I am back training! After my two month injury, I am finally ready to restart my cycle for the next World Championships. 🙂 I am MORE than excited to get back into things and for the experiences ahead. It’s all about the training for me, so this year I want to make sure I do it right. I learned so much from my training leading up to New Zealand. Now I know what I would like to do again and what I would like to to do differently. This is my starting point. Finding my MAGIC FORMULA. The focus for today, is sparring.
Everyone has their own definition or perception of ‘training hard’. The more I talk with other competitors the more I realize there is a huge difference. Some train less but there are always some who will train more. There is also a huge difference in the way people train. Some train hard – some train smart. I always want to know how they train, who they train with, and how they mentally prepare when they compete. Seeing how people react to their wins and losses is also very valuable. There is always going to be a winner and loser in a sparring match. It’s what you do when the match is over that is just as important as what you did before the match.
There are several important factors to consider other than if you win a medal or not.
After you’ve sparred, you can ask yourself:
- was I fast/light enough on my feet?
- did I use all the tools I had to their full potential?
- did I use the ring properlyt?
- was I in good enough shape?
- did I listen to my coach?
- did I take advantage of every opportunity?
- did I have a good enough warm-up?
- was I strong enough mentally?
- were my points clean?
- did I leave it all on the mat?
Even though the ‘winner’ of the match is decided by the judges, that doesn’t mean that you can’t feel incredibly proud of the way you sparred. It’s what you take away from it that’s important.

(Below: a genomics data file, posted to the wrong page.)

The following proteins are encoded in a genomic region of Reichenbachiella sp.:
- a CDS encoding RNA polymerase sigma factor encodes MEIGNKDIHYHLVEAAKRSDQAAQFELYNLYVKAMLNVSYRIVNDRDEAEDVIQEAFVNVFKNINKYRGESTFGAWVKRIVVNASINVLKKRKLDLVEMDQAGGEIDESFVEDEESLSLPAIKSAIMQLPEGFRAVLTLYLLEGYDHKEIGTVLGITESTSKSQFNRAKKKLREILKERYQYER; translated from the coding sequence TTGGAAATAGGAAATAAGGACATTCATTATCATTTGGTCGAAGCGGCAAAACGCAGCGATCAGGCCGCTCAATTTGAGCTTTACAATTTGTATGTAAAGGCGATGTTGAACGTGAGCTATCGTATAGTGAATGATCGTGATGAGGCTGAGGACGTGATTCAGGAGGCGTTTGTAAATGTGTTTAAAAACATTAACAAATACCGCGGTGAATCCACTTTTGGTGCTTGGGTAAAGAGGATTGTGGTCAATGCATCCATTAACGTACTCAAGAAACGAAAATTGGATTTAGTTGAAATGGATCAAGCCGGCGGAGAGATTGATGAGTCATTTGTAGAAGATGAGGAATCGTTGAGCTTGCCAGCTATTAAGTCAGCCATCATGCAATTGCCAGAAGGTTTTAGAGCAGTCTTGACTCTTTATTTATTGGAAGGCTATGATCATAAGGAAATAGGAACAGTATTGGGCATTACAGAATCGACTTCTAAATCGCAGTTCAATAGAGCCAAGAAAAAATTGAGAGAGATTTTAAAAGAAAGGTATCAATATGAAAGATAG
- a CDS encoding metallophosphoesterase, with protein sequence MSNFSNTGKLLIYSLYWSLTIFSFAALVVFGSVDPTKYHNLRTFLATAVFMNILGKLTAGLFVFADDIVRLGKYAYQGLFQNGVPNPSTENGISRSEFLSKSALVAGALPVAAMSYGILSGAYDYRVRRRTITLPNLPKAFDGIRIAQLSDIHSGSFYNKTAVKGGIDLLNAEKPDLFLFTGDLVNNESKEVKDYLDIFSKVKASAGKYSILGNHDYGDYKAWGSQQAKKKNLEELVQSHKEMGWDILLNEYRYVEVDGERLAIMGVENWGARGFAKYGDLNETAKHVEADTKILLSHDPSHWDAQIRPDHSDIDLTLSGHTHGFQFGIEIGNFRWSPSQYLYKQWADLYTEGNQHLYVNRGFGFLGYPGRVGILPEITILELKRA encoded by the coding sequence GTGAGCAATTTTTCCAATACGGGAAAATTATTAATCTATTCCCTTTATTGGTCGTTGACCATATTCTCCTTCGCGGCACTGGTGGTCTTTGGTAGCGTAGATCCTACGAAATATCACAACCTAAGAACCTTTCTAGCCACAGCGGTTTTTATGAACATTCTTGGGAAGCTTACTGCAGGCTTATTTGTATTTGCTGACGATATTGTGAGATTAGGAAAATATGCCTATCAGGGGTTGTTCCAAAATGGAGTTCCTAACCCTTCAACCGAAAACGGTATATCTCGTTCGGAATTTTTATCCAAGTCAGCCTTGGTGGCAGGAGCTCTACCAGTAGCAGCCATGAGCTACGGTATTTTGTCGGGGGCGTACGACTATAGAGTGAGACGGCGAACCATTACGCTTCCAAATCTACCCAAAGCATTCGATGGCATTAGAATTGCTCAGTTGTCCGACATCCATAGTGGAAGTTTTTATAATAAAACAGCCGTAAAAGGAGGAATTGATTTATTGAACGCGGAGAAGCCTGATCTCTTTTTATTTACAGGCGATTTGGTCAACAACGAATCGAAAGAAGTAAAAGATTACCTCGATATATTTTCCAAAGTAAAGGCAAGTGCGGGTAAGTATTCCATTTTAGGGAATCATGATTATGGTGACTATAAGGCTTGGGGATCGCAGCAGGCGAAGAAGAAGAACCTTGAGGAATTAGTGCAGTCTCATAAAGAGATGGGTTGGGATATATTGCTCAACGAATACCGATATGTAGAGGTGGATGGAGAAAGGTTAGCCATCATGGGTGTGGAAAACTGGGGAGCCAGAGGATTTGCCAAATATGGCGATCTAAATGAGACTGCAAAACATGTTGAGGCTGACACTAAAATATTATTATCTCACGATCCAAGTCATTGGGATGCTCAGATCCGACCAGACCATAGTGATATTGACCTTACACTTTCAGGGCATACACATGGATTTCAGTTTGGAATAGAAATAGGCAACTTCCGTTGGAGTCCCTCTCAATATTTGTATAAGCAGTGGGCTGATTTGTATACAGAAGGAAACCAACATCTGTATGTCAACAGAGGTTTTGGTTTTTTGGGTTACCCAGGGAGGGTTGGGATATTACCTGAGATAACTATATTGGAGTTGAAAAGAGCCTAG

Getting into the ring takes a lot of courage. If you don’t believe me….try it yourself!
You know what you are capable of but most of the time you don’t have a clue what your opponent can do. You might have competed against them before but you have to look at each match like you’ve never seen them before since you have no idea what they’ve been concentrating on during their own training. They might be a completely different fighter now. I know from personal experience being a teenager myself, I’m still growing and things change all the time! I remember Grand Master Lan said to me right before a match ‘never under-estimate your opponent’. Words of wisdom!
You have to be able to think clearly, quickly and be able to adapt to all different situations. That is why your own preparation is so important. Your movements have to be automatic. They have to be instinctive. You don’t have time to question your own abilities. The more you spar, the more things become easier.
Since I compete in sparring AND patterns, I always question what percentage of my time should I be cross training and how much time should I be sparring or how much time should I be perfecting patterns? I have talked to so many competitors, Instructors and Masters about this and everyone has their own opinion so who do I listen to? Is it different for everyone? Why is it usually the same group of people on the podium year after year? What do they do that is different from the masses?
Is there a Magic Formula?
My goal this year is to find the perfect balance between training (cross training, sparring, patterns), mental preparation, proper nutrition and rest that works for my body. If I can do that, then the desired results will follow 🙂
If anyone knows the Magic Formula…..Please let me know!!!!